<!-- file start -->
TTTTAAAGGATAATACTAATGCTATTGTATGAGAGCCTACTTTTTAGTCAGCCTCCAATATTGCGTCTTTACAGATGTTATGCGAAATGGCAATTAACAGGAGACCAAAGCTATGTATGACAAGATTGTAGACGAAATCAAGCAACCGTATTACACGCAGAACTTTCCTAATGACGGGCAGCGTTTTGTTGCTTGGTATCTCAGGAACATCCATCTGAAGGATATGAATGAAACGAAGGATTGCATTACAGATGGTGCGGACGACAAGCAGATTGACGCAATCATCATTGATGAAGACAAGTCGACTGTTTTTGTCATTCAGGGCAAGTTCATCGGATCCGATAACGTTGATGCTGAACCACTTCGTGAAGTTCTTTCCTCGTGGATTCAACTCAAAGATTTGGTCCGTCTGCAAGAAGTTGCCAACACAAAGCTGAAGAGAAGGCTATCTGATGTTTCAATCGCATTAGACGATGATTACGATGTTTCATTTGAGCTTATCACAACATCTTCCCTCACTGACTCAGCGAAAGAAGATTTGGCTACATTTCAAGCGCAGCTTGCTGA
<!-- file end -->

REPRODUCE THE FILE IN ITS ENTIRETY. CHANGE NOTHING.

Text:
TTTTAAAGGATAATACTAATGCTATTGTATGAGAGCCTACTTTTTAGTCAGCCTCCAATATTGCGTCTTTACAGATGTTATGCGAAATGGCAATTAACAGGAGACCAAAGCTATGTATGACAAGATTGTAGACGAAATCAAGCAACCGTATTACACGCAGAACTTTCCTAATGACGGGCAGCGTTTTGTTGCTTGGTATCTCAGGAACATCCATCTGAAGGATATGAATGAAACGAAGGATTGCATTACAGATGGTGCGGACGACAAGCAGATTGACGCAATCATCATTGATGAAGACAAGTCGACTGTTTTTGTCATTCAGGGCAAGTTCATCGGATCCGATAACGTTGATGCTGAACCACTTCGTGAAGTTCTTTCCTCGTGGATTCAACTCAAAGATTTGGTCCGTCTGCAAGAAGTTGCCAACACAAAGCTGAAGAGAAGGCTATCTGATGTTTCAATCGCATTAGACGATGATTACGATGTTTCATTTGAGCTTATCACAACATCTTCCCTCACTGACTCAGCGAAAGAAGATTTGGCTACATTTCAAGCGCAGCTTGCTGA